Thirdly. When the No(N)s are finally so tired that they are no longer worth repairing, they can be destroyed in a more environmentally friendly way than usual. In most models, the only non-biodegradable parts are the sole, a bit of thermoplastic as heel reinforcement, and the plastic-covered lace ends. The rest is either leather (uppers, lining and pinsole) or cotton (nose reinforcement between two layers of leather and shoelaces), both of which decay over time. A bit of synthetic thread and glue remains. Metal eyelets break down slowly, but they do break down. We are not trying to share recommendations to start composting them, but we are trying to reduce the footprint of our products as much as possible and in many ways.

Why don’t we use vegan materials?

A simplified answer? We have not found a good vegan material that is comparable to leather in its properties and also biodegradable. In terms of foot-friendliness, it has not yet been possible to create a material that surpasses leather. Also, their durability and workability are not proportional to leather. Moreover, most of the artificial options continue to be largely or to a greater extent based on petroleum products or glued together with them. Fortunately, there are also better alternatives under development (the best known so far is probably already almost 90% biodegradable, but it is unsuitable for shoe production in terms of other properties).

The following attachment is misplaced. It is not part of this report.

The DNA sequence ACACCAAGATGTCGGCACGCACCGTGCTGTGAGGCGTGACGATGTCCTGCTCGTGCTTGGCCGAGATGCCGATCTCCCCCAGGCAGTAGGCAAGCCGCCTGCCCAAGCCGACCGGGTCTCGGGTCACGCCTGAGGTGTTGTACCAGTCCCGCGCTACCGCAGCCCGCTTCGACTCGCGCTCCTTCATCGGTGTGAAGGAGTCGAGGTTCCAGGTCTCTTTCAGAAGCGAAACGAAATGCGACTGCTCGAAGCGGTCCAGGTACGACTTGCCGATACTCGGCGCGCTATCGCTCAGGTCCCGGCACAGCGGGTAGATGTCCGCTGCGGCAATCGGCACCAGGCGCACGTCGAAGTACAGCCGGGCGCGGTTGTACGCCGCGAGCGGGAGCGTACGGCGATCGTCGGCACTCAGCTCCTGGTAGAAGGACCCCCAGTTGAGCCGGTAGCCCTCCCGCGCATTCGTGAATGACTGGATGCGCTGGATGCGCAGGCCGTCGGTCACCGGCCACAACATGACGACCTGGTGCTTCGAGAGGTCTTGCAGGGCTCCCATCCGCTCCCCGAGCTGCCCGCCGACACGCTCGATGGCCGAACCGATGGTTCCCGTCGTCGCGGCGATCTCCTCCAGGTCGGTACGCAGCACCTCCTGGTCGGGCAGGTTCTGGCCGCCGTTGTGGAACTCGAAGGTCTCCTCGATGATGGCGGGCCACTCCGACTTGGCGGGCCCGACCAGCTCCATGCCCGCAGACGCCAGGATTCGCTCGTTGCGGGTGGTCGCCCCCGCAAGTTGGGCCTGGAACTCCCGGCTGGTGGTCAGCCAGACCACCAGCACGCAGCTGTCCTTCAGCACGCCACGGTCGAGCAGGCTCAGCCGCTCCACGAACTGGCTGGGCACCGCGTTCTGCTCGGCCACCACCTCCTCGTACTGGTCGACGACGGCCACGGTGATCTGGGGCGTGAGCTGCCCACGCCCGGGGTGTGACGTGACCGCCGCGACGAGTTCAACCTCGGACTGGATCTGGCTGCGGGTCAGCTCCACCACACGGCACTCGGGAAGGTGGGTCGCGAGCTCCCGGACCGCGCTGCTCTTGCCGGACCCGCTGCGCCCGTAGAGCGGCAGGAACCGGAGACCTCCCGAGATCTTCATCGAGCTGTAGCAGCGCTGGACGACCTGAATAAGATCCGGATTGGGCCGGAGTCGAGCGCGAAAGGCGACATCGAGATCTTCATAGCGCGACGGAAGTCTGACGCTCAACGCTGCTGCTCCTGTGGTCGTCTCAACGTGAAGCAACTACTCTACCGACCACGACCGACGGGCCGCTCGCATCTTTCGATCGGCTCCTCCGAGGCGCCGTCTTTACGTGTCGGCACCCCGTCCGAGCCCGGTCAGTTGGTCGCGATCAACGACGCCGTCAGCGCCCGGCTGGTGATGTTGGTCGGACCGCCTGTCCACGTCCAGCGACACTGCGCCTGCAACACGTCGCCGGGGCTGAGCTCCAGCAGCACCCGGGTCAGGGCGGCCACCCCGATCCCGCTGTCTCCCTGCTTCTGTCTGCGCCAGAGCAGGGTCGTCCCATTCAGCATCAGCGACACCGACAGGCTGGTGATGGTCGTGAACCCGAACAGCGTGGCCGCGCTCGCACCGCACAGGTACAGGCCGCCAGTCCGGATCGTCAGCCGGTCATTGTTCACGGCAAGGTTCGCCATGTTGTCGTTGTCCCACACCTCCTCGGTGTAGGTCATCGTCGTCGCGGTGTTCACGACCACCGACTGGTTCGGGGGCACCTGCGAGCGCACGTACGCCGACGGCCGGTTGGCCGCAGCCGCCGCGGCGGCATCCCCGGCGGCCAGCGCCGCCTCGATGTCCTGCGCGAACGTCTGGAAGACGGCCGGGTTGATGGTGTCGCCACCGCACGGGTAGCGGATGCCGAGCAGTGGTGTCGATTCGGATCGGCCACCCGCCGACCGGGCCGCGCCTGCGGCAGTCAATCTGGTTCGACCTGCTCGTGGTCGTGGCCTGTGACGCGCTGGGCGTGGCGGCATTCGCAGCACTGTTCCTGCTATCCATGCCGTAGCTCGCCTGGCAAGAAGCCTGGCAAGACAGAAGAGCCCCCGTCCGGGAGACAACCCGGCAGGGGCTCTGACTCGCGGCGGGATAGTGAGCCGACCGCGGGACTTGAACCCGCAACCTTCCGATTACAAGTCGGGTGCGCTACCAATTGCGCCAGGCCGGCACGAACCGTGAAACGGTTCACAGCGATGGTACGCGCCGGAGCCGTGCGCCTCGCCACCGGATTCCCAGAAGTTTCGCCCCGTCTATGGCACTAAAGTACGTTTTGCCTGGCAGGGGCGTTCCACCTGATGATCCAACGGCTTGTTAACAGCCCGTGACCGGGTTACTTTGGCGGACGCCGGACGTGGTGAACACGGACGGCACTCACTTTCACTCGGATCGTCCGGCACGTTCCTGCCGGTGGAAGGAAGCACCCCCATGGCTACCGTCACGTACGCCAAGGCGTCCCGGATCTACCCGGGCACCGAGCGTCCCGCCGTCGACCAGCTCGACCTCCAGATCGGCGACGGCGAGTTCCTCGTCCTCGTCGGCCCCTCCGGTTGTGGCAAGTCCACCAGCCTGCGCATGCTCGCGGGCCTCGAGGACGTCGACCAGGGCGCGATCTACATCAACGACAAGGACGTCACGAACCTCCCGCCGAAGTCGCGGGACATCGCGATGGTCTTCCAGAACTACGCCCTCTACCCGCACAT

Of course, we’ll keep our eyes open, and if any synthetic-free or low-synthetic material suitable for footwear becomes more readily available, we’ll definitely give it a try. Until then, we make the best possible leather shoes and boots.

Why do we generally dislike synthetics?

Mainly because it “doesn’t sprout or rot” (old Estonian saying about non-degradable things) and often doesn’t breathe either. In other words, not as foot-friendly nor sustainable as leather. As already mentioned, foot-friendly artificial materials are actively being developed and we are keenly following their development, but so far our main focus is a proper shoe made of leather and as much as possible without synthetics. Leather is more durable than synthetics, it is foot-friendly, breathable and biodegradable. And the absolute majority of the animals whose skins we use have purposefully proven to be useful in other ways as well (most of the skins used in the footwear industry come from beef or dairy cows).

However, we use a synthetic lining in our Wanderer and Adventurer boots. Why? It’s a carefully considered decision where the benefits outweigh the accompanying synthetics. Namely, this lining, Dermo Coolmax Dry, has exceptionally good moisture and temperature regulation and good durability, which is beneficial for the health of the feet in the case of shoes worn for a long time and often in difficult conditions. Otherwise, the world’s leading sports shoe manufacturers wouldn’t use the same lining in their running shoes… Or a large number of military shoe manufacturers… Or hiking boot manufacturers…

However, we try to keep the amount of non-degradable materials to a minimum, and when we do use them, we do so with careful consideration and justification.